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After what happened at the Home Run Derby on Monday night, we as a baseball-loving nation need to run a check on our priorities.
Wherever "catching a baseball" ranks — and it's high, apparently — it ought to be made less important.
Keith Carmickle — the man pictured above hanging on by his right arm, with his baseball glove dangling from his left hand — almost fell about 20 feet to a pool deck below at Chase Field after he chased a home run hit to center by Prince Fielder(notes).
Thankfully, he didn't catch the ball. Or fall. But he almost went over completely. As the Associated Press reports, he was saved by his brother and a friend.
"I thought: I've lived a good life," Carmickle said about dangling.
Seated in a small section of seats above the right-field fence, Carmickle, of Kingman [Ariz.], and his group had already grabbed home run balls by Robinson Cano(notes) and Adrian Gonzalez(notes), and were looking to add another to their collection when Milwaukee's Prince Fielder came up in the second round of the derby.
Trying to snare a towering shot by Fielder, Carmickle stepped up onto a metal table about 18 inches wide and reached down to catch the catch. He missed the ball, which hit the wall several feet below him, and the momentum carried him forward, headfirst over a short railing.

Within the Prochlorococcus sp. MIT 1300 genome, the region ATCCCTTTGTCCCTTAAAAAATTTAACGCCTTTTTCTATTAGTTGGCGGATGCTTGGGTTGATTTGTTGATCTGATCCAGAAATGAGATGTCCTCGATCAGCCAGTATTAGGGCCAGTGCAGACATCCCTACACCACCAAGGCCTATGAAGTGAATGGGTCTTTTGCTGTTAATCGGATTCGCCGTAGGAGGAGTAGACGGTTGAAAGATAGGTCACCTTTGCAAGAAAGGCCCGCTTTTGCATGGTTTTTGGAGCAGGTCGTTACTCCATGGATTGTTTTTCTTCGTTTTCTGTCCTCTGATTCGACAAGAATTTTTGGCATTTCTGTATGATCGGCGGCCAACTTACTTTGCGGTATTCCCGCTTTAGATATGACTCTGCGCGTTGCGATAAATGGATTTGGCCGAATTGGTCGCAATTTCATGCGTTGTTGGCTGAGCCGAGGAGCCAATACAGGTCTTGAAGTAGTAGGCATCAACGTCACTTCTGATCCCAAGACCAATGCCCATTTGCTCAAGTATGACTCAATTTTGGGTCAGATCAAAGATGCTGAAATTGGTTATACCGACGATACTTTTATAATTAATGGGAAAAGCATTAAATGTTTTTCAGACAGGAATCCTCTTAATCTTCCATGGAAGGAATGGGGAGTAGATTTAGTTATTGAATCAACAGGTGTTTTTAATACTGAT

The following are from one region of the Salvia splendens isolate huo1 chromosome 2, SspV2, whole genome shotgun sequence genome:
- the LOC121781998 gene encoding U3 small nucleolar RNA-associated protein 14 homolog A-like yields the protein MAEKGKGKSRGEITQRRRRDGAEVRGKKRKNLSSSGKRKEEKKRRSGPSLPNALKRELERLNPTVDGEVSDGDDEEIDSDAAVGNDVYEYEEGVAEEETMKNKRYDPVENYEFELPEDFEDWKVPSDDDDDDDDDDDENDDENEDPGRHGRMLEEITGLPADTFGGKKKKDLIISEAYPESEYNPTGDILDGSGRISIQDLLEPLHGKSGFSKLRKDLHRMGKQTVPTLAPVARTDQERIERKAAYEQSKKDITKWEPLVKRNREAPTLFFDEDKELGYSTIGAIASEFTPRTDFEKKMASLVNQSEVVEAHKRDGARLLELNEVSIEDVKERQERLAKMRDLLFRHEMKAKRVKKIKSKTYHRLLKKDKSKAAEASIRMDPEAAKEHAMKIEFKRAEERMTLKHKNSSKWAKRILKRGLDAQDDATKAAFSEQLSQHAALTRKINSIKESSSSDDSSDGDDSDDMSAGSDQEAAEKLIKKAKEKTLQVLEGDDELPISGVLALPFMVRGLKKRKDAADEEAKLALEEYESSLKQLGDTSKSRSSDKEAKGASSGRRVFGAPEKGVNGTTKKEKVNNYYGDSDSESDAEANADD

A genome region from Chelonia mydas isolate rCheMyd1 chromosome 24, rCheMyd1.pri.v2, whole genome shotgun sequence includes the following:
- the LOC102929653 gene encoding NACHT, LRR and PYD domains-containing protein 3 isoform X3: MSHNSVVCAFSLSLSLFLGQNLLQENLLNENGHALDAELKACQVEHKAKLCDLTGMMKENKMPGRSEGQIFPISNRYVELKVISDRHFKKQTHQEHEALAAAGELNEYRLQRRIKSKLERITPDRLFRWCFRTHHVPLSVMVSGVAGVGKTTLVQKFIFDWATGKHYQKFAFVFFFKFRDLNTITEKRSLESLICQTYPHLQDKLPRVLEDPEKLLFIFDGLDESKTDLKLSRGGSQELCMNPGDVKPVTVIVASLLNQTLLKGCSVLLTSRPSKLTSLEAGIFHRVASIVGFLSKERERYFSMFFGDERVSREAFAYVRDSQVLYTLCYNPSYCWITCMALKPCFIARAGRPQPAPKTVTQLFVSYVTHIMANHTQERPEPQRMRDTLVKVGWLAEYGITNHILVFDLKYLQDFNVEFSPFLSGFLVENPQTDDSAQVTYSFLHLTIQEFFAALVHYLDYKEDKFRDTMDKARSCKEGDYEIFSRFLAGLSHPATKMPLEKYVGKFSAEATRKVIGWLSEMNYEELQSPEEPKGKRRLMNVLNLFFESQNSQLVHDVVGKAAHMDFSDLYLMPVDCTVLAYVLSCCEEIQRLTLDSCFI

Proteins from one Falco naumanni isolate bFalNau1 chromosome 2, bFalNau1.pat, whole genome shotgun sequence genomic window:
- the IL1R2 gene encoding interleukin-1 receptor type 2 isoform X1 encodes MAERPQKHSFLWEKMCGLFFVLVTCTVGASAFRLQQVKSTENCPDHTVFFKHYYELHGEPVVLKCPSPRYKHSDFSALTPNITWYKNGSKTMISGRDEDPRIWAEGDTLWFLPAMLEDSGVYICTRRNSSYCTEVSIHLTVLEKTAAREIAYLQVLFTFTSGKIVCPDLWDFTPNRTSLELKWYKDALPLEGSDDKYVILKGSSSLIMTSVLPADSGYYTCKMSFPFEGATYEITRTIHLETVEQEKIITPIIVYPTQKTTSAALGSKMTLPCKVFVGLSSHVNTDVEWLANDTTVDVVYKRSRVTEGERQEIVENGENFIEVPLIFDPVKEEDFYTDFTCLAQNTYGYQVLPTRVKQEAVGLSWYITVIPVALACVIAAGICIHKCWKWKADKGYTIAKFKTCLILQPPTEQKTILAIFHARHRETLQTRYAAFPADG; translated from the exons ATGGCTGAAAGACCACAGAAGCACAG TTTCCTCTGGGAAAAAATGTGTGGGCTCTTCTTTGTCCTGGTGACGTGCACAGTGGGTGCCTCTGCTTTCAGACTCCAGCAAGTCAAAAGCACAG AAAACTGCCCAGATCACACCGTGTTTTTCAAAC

Carmickle was headed for a hard landing when his friend, Aaron Nelson, grabbed his legs and his brother, Kraig, grabbed him around the arms. The crowd above and below gasping, Carmickle dangled briefly over a deck where a couple of cameras were positioned behind Chase Field's pool before his brother, Nelson and a few fans pulled him back to his seat.
Carmickle's good fortune came on the same day as a memorial service for Shannon Stone, the man who fell at Rangers Ballpark on Thursday and died that day as a result of his injuries after trying to catch a ball. Stone's story must have slipped Carmickle's mind.
The circle drawn on the lower-right portion of the screen cap approximates the ground. Note the one fan, a woman in front of the "MLB Fan Cave" sign, covering her head. She's just afraid of the ball falling, with no idea what's going on behind her.
Fans cannot and should not rely on ballparks to be 100 percent safe or accident-proof. There's no such thing, anyway. But what Carmickle did — stepping onto a table not made for it, in a part of the ballpark where one can fall — was incredibly foolhardy. Life is not like a video game, where you get extra lives, or can hit "reset."
And it's just a stupid ball, not anything worth your life — or giving the rest of us a scare, for that matter.
Big BLS H/N to participants in the Fightins' Home Run Derby Chat, moderated by @Petzrawr, for the heads up. They include @Chinny, who originally posted a long shot of Carmickle hanging on. And to @Shyamd88 for spotting Carmickle in the first place. And to anyone else paying attention. Check out two more photos below.
Below, one more shot — amazingly, from earlier in the Derby, before Carmickle got famous — of him being excited to catch a home run without having to flop over a railing:
The dude has no idea he's about to go for a ride.